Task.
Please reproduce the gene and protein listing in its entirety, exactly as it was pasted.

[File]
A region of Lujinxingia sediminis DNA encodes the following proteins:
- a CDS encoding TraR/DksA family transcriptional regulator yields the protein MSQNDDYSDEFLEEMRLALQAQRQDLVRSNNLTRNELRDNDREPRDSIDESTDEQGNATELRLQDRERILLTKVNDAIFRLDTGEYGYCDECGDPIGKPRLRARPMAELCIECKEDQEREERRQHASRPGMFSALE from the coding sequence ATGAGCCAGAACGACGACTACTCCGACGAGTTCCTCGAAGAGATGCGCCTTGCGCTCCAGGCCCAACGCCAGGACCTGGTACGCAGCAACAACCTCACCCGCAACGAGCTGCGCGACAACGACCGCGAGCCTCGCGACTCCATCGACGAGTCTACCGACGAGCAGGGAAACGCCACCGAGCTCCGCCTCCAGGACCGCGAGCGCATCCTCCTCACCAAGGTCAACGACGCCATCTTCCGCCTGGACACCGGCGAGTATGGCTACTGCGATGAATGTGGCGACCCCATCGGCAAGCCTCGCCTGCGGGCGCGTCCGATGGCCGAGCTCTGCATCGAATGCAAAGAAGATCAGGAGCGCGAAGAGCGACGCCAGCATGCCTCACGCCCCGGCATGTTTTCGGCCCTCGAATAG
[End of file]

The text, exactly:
A region of Lujinxingia sediminis DNA encodes the following proteins:
- a CDS encoding TraR/DksA family transcriptional regulator yields the protein MSQNDDYSDEFLEEMRLALQAQRQDLVRSNNLTRNELRDNDREPRDSIDESTDEQGNATELRLQDRERILLTKVNDAIFRLDTGEYGYCDECGDPIGKPRLRARPMAELCIECKEDQEREERRQHASRPGMFSALE from the coding sequence ATGAGCCAGAACGACGACTACTCCGACGAGTTCCTCGAAGAGATGCGCCTTGCGCTCCAGGCCCAACGCCAGGACCTGGTACGCAGCAACAACCTCACCCGCAACGAGCTGCGCGACAACGACCGCGAGCCTCGCGACTCCATCGACGAGTCTACCGACGAGCAGGGAAACGCCACCGAGCTCCGCCTCCAGGACCGCGAGCGCATCCTCCTCACCAAGGTCAACGACGCCATCTTCCGCCTGGACACCGGCGAGTATGGCTACTGCGATGAATGTGGCGACCCCATCGGCAAGCCTCGCCTGCGGGCGCGTCCGATGGCCGAGCTCTGCATCGAATGCAAAGAAGATCAGGAGCGCGAAGAGCGACGCCAGCATGCCTCACGCCCCGGCATGTTTTCGGCCCTCGAATAG